"Melanotan-II is POSSIBLY SAFE when used under medical supervision for treating ED (erectile dysfunction). It may cause nausea, stomach cramps, decreased appetite, flushing, tiredness, yawning, darkened skin, spontaneous erections of the penis, and other side effects" (Web MD). 
In other words, have at it.

I do not miss working like this.  Jesus fuck, what misery.

"Any suggestions for UV producing lamps for those trapped in an office?"

This was an interesting question for me, because my knee-jerk reaction was "just go tanning, for fuck's sweet sake."  Tanning is, for me, intensely relaxing, provided you use a bed and not one of those bullshit standup contraptions.  you lay down, have a nap, and wake up feeling warm, fuzzy, and generally awesome.  If you happen to find a gym with a tanning bed, even better- pop your preworkout before you get in the bed, hit up a 15 minute nap, and come out fucking swinging.  As I mentioned in the first, ancient part of this series, studies have shown it gives a marked performance benefit.


That's neither here nor there, however- you wanted to know about UV lamps.  I did some research, and it appears that the light boxes designed to treat seasonal affective disorder do not aid in Vitamin D production- those lights filter out UV rays (Stopa), and UVB rays are what get you tan and trigger Vitamin D production (Bianchi).  Thus, I dug deeper and discovered that they do make desktop tanning lamps you could have at your desk.  Apparently, the bigger appliance companies got out of the sun lamp business years ago due to liability, but you can still get stuff like the CalSun Facial Tanning Sun Lamp on Amazon.  It's apparently not super awesome, but it's better than nothing.

On the other hand, you have the Naturebright Suntouch Plus Light has gotten some badass reviews, is super ridiculously on sale on Amazon, and combines bright light and negative ions for mood improvement, but you don't get the Vitamin D production or a bit of color on your pasty epidermis.  Frankly, I'd never heard of negative ion therapy, but studies have shown that both bright lights and negative air ions result in a 50+% improvement in mood for people suffering from depression (Goel).  So, using something like that will kill a couple of birds with one stone, though I still doubt it tops rubbing one out and napping in a tanning bed (wipe that fucker down when you're done, if you would).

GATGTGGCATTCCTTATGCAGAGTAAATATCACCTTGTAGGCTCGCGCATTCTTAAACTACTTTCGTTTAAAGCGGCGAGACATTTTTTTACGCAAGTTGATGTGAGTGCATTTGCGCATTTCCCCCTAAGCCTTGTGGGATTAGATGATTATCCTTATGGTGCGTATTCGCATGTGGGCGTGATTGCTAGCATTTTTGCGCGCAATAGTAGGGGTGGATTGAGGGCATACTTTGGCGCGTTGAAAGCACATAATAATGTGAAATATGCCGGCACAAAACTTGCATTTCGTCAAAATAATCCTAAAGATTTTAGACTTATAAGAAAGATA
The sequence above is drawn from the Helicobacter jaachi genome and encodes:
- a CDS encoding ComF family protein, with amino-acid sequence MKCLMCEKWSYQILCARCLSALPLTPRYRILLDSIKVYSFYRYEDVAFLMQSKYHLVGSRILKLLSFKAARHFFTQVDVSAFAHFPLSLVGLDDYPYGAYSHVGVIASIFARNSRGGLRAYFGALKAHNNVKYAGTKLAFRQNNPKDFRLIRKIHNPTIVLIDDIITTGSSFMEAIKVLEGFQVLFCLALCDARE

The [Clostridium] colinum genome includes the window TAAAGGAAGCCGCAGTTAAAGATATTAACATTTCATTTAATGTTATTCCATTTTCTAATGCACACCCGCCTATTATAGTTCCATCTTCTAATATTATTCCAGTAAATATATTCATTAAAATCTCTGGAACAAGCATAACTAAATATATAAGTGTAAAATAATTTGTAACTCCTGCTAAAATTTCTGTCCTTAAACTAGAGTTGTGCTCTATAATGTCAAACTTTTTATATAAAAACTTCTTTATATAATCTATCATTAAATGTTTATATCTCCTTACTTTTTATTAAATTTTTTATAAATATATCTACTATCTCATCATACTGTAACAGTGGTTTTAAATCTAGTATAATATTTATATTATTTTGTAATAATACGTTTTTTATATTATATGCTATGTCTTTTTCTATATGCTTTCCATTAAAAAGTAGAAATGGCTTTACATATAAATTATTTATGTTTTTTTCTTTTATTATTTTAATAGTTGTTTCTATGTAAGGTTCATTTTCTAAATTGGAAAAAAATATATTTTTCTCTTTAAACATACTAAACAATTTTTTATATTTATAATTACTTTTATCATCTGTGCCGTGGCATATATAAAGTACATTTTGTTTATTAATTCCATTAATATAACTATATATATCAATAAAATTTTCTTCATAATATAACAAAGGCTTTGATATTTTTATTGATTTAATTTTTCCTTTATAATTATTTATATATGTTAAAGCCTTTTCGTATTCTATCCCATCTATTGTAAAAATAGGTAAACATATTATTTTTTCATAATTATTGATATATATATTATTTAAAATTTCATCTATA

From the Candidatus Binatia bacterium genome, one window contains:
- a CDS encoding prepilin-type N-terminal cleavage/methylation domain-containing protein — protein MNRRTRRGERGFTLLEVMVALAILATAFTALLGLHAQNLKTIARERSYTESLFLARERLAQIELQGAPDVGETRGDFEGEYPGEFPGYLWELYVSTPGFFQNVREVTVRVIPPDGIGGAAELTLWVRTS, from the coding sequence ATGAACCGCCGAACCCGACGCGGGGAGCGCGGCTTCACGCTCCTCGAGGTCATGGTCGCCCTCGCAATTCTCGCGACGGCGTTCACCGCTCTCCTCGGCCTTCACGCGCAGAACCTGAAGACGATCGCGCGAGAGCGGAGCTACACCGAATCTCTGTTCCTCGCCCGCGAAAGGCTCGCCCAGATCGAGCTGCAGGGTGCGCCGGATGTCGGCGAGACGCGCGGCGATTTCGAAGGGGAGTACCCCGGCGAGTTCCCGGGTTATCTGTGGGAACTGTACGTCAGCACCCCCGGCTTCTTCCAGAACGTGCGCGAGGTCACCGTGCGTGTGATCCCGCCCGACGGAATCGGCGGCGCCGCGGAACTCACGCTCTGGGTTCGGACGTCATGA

In re being an indoor worker- you actually appear to be at a higher risk of getting melanoma than outdoor workers (Godar).  UVA rays are the shitty, non-Vitamin D-inducing, cancer causing fuckers, and those pass through glass, while UVB rays don't.  As a result, the incidence of skin cancer has risen steadily since 1940 in indoor workouts, but not people who actually work in the sun (Rivers).  As such, you might want to jump on some sort of tanning solution, stat.



"Pale girls are better though, should women instead increase vitamin D intake by bathing in milk and/or milk enemas?"

Sadly, highly lipophilic vitamins like vitamin D have too many factors at play to determine whether or not they'll be adequately absorbed in the intestine (Borel), but enteral absorption of Vitamin D has been successful in rats (Khamiseh).  This is happy news for me, as I thoroughly enjoy pissing into a girl's ass and making her hold it while I go down on her, so if I double up on my Animal Pak, I could square her away on vitamin intake as well.  As to the bath, the answer there is going to be no- a plain old Vitamin D supplement taken orally should suffice if you're not trying my unique enteric method.  Additionally, you could always try my plan, golden shower style, if she's into urophilia- just shoot for 1000-2000 IU of Vitamin D per day, which is what one of the professors of nutrition and epidemiology at Harvard University recommends (Giovannucci).


"I'm about the palest cracker on earth, and I'm in def considered 'high risk' for skin cancer (had multiple severe sunburns as a child, my father had a pretty bad case of melanoma and has had a lot of cancerous or pre-cancerous growths removed, etc etc). So I've always been the clam who hides from the sun and lubes up in sunscreen when I have to."

Well, dude from the shitheap of a movie Powder, that sucks for you- a recent study showed pretty definitively that adult sunburns don't seem to cause melanoma, but early-life blistering sunburns do (Wu).  You might as well start a skin-cancer savings account, just in case, because while melanoma isn't exactly the most common thing (only 1 in 5,000 people ever has any incidence of it), you're pretty much a rock solid case for getting it (SEER).  At least now, I suppose, you can just tan to your heart's content- whatever damage is going to be done already has been, unless you start taking daily sunblock baths.

So, there you have it.  Questions answered, idiots silenced, and boobies unleashed.  You're welcome.

Sources:
Allen JM, Gossett CJ, Allen SK.  Photochemical formation of singlet molecular oxygen in illuminated aqueous solutions of several commercially available sunscreen active ingredients.  Chem Res Toxicol. 1996 Apr-May;9(3):605-9.

Bianchi, Helena De Souza.  Which sun ray is responsible for the production of vitamin D: UVA or UVB? Examiner.com.  12 Jun 2012.  Wen.  13 Aug 2014.  http://www.examiner.com/article/uva-or-uvb-rays-which-one-is-responsible-for-the-production-of-vitamin-d